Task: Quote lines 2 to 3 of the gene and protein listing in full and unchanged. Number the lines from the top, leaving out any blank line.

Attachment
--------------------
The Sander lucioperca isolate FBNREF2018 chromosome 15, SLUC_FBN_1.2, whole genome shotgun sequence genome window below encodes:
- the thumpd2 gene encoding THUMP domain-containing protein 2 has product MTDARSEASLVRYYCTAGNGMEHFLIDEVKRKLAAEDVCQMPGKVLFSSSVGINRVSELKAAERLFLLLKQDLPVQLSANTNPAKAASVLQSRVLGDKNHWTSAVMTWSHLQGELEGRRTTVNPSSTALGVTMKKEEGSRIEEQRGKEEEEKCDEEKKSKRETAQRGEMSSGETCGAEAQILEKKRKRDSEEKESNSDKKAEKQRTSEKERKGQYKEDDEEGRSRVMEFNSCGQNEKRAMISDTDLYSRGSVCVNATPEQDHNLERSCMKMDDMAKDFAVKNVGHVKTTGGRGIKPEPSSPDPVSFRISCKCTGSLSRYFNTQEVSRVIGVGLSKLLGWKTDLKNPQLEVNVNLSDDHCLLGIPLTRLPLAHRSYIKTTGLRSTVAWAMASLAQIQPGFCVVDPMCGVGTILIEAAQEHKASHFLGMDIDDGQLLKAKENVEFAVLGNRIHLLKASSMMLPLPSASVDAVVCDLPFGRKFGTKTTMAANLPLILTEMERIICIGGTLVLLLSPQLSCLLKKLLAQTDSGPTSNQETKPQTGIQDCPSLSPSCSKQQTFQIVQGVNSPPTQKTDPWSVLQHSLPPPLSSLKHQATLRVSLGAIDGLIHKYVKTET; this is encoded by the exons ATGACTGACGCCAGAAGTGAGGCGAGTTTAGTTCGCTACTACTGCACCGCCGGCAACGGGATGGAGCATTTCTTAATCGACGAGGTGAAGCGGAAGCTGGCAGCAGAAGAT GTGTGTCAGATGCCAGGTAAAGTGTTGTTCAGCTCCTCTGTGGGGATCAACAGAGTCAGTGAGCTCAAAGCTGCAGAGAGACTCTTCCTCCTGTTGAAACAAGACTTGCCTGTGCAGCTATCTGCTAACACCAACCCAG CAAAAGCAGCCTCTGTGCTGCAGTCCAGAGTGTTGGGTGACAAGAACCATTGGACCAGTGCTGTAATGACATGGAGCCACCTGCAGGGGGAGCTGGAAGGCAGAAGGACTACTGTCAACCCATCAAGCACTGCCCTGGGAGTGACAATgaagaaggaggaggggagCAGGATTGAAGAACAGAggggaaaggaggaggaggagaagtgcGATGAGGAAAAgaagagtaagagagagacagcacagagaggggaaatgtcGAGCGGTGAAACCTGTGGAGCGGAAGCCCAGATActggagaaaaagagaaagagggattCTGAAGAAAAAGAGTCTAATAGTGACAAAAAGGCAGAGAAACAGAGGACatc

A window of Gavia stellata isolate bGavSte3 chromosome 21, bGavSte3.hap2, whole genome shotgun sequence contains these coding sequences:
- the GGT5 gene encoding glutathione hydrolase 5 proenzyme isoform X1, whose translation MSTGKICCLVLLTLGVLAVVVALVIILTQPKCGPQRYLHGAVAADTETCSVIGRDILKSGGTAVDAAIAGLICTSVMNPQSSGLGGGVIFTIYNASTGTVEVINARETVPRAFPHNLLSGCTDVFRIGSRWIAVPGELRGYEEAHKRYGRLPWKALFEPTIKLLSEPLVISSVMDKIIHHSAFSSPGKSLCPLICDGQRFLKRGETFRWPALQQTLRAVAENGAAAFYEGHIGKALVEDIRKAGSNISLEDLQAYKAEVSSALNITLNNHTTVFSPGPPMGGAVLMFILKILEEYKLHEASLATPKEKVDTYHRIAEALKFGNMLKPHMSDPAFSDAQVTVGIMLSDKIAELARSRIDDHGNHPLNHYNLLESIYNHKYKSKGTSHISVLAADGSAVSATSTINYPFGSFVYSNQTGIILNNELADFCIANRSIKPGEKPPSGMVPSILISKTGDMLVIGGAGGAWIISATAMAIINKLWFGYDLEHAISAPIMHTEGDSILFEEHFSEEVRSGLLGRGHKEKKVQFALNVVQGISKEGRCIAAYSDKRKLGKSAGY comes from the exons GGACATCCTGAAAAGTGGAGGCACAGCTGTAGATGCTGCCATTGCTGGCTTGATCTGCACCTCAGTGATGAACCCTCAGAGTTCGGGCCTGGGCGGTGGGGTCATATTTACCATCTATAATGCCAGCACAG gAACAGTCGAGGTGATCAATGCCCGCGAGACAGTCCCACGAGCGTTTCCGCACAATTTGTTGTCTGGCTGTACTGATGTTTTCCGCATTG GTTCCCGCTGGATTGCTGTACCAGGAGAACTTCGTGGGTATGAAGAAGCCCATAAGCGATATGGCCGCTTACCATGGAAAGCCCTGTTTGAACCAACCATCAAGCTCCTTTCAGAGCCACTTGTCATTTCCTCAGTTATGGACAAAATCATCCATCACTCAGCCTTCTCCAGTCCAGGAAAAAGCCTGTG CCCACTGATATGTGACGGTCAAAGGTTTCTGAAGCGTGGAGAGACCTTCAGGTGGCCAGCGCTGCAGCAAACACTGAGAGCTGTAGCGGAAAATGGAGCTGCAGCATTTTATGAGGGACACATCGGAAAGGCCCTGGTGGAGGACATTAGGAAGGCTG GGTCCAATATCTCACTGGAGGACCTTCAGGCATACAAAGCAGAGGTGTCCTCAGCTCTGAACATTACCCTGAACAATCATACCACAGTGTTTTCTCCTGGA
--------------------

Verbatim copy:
- the thumpd2 gene encoding THUMP domain-containing protein 2 has product MTDARSEASLVRYYCTAGNGMEHFLIDEVKRKLAAEDVCQMPGKVLFSSSVGINRVSELKAAERLFLLLKQDLPVQLSANTNPAKAASVLQSRVLGDKNHWTSAVMTWSHLQGELEGRRTTVNPSSTALGVTMKKEEGSRIEEQRGKEEEEKCDEEKKSKRETAQRGEMSSGETCGAEAQILEKKRKRDSEEKESNSDKKAEKQRTSEKERKGQYKEDDEEGRSRVMEFNSCGQNEKRAMISDTDLYSRGSVCVNATPEQDHNLERSCMKMDDMAKDFAVKNVGHVKTTGGRGIKPEPSSPDPVSFRISCKCTGSLSRYFNTQEVSRVIGVGLSKLLGWKTDLKNPQLEVNVNLSDDHCLLGIPLTRLPLAHRSYIKTTGLRSTVAWAMASLAQIQPGFCVVDPMCGVGTILIEAAQEHKASHFLGMDIDDGQLLKAKENVEFAVLGNRIHLLKASSMMLPLPSASVDAVVCDLPFGRKFGTKTTMAANLPLILTEMERIICIGGTLVLLLSPQLSCLLKKLLAQTDSGPTSNQETKPQTGIQDCPSLSPSCSKQQTFQIVQGVNSPPTQKTDPWSVLQHSLPPPLSSLKHQATLRVSLGAIDGLIHKYVKTET; this is encoded by the exons ATGACTGACGCCAGAAGTGAGGCGAGTTTAGTTCGCTACTACTGCACCGCCGGCAACGGGATGGAGCATTTCTTAATCGACGAGGTGAAGCGGAAGCTGGCAGCAGAAGAT GTGTGTCAGATGCCAGGTAAAGTGTTGTTCAGCTCCTCTGTGGGGATCAACAGAGTCAGTGAGCTCAAAGCTGCAGAGAGACTCTTCCTCCTGTTGAAACAAGACTTGCCTGTGCAGCTATCTGCTAACACCAACCCAG CAAAAGCAGCCTCTGTGCTGCAGTCCAGAGTGTTGGGTGACAAGAACCATTGGACCAGTGCTGTAATGACATGGAGCCACCTGCAGGGGGAGCTGGAAGGCAGAAGGACTACTGTCAACCCATCAAGCACTGCCCTGGGAGTGACAATgaagaaggaggaggggagCAGGATTGAAGAACAGAggggaaaggaggaggaggagaagtgcGATGAGGAAAAgaagagtaagagagagacagcacagagaggggaaatgtcGAGCGGTGAAACCTGTGGAGCGGAAGCCCAGATActggagaaaaagagaaagagggattCTGAAGAAAAAGAGTCTAATAGTGACAAAAAGGCAGAGAAACAGAGGACatc

A window of Gavia stellata isolate bGavSte3 chromosome 21, bGavSte3.hap2, whole genome shotgun sequence contains these coding sequences: